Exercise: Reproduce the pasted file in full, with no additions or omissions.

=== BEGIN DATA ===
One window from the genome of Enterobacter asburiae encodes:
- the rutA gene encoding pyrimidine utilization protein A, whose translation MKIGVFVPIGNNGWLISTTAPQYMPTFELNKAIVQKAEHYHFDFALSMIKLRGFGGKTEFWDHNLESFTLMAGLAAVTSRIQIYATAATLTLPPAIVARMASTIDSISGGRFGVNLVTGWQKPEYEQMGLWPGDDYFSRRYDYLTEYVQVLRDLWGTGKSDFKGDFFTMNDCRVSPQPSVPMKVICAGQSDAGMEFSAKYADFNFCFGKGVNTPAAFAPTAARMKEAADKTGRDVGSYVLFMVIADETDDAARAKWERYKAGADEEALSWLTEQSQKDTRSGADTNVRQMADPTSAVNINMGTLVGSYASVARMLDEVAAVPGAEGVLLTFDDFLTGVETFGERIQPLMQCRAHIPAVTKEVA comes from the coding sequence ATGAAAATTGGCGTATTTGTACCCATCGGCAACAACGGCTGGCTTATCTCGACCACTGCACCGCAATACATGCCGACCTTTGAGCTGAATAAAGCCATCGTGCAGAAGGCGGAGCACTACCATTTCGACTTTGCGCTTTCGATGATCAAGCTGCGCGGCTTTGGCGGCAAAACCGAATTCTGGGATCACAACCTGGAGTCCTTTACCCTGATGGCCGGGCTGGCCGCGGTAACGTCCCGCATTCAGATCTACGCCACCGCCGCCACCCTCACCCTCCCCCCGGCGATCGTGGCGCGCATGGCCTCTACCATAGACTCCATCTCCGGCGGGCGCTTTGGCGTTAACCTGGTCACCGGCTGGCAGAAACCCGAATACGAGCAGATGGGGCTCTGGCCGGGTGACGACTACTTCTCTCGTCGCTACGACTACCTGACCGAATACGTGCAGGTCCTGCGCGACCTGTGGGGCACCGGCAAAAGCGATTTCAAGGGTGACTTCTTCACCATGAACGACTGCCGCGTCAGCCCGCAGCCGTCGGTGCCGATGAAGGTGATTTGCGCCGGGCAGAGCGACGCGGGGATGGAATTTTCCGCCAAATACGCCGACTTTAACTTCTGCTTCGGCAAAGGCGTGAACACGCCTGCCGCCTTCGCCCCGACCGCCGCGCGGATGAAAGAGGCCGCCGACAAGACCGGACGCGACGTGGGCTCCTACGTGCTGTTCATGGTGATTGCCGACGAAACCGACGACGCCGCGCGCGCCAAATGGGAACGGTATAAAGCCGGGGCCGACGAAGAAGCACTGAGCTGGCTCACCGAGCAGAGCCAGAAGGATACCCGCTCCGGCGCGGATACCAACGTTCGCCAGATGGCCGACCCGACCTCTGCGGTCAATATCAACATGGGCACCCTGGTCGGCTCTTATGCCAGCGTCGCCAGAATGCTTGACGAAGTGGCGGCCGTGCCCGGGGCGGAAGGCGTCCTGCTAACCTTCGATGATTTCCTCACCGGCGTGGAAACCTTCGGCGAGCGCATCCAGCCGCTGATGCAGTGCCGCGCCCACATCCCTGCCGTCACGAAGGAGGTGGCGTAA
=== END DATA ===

One window from the genome of Enterobacter asburiae encodes:
- the rutA gene encoding pyrimidine utilization protein A, whose translation MKIGVFVPIGNNGWLISTTAPQYMPTFELNKAIVQKAEHYHFDFALSMIKLRGFGGKTEFWDHNLESFTLMAGLAAVTSRIQIYATAATLTLPPAIVARMASTIDSISGGRFGVNLVTGWQKPEYEQMGLWPGDDYFSRRYDYLTEYVQVLRDLWGTGKSDFKGDFFTMNDCRVSPQPSVPMKVICAGQSDAGMEFSAKYADFNFCFGKGVNTPAAFAPTAARMKEAADKTGRDVGSYVLFMVIADETDDAARAKWERYKAGADEEALSWLTEQSQKDTRSGADTNVRQMADPTSAVNINMGTLVGSYASVARMLDEVAAVPGAEGVLLTFDDFLTGVETFGERIQPLMQCRAHIPAVTKEVA comes from the coding sequence ATGAAAATTGGCGTATTTGTACCCATCGGCAACAACGGCTGGCTTATCTCGACCACTGCACCGCAATACATGCCGACCTTTGAGCTGAATAAAGCCATCGTGCAGAAGGCGGAGCACTACCATTTCGACTTTGCGCTTTCGATGATCAAGCTGCGCGGCTTTGGCGGCAAAACCGAATTCTGGGATCACAACCTGGAGTCCTTTACCCTGATGGCCGGGCTGGCCGCGGTAACGTCCCGCATTCAGATCTACGCCACCGCCGCCACCCTCACCCTCCCCCCGGCGATCGTGGCGCGCATGGCCTCTACCATAGACTCCATCTCCGGCGGGCGCTTTGGCGTTAACCTGGTCACCGGCTGGCAGAAACCCGAATACGAGCAGATGGGGCTCTGGCCGGGTGACGACTACTTCTCTCGTCGCTACGACTACCTGACCGAATACGTGCAGGTCCTGCGCGACCTGTGGGGCACCGGCAAAAGCGATTTCAAGGGTGACTTCTTCACCATGAACGACTGCCGCGTCAGCCCGCAGCCGTCGGTGCCGATGAAGGTGATTTGCGCCGGGCAGAGCGACGCGGGGATGGAATTTTCCGCCAAATACGCCGACTTTAACTTCTGCTTCGGCAAAGGCGTGAACACGCCTGCCGCCTTCGCCCCGACCGCCGCGCGGATGAAAGAGGCCGCCGACAAGACCGGACGCGACGTGGGCTCCTACGTGCTGTTCATGGTGATTGCCGACGAAACCGACGACGCCGCGCGCGCCAAATGGGAACGGTATAAAGCCGGGGCCGACGAAGAAGCACTGAGCTGGCTCACCGAGCAGAGCCAGAAGGATACCCGCTCCGGCGCGGATACCAACGTTCGCCAGATGGCCGACCCGACCTCTGCGGTCAATATCAACATGGGCACCCTGGTCGGCTCTTATGCCAGCGTCGCCAGAATGCTTGACGAAGTGGCGGCCGTGCCCGGGGCGGAAGGCGTCCTGCTAACCTTCGATGATTTCCTCACCGGCGTGGAAACCTTCGGCGAGCGCATCCAGCCGCTGATGCAGTGCCGCGCCCACATCCCTGCCGTCACGAAGGAGGTGGCGTAA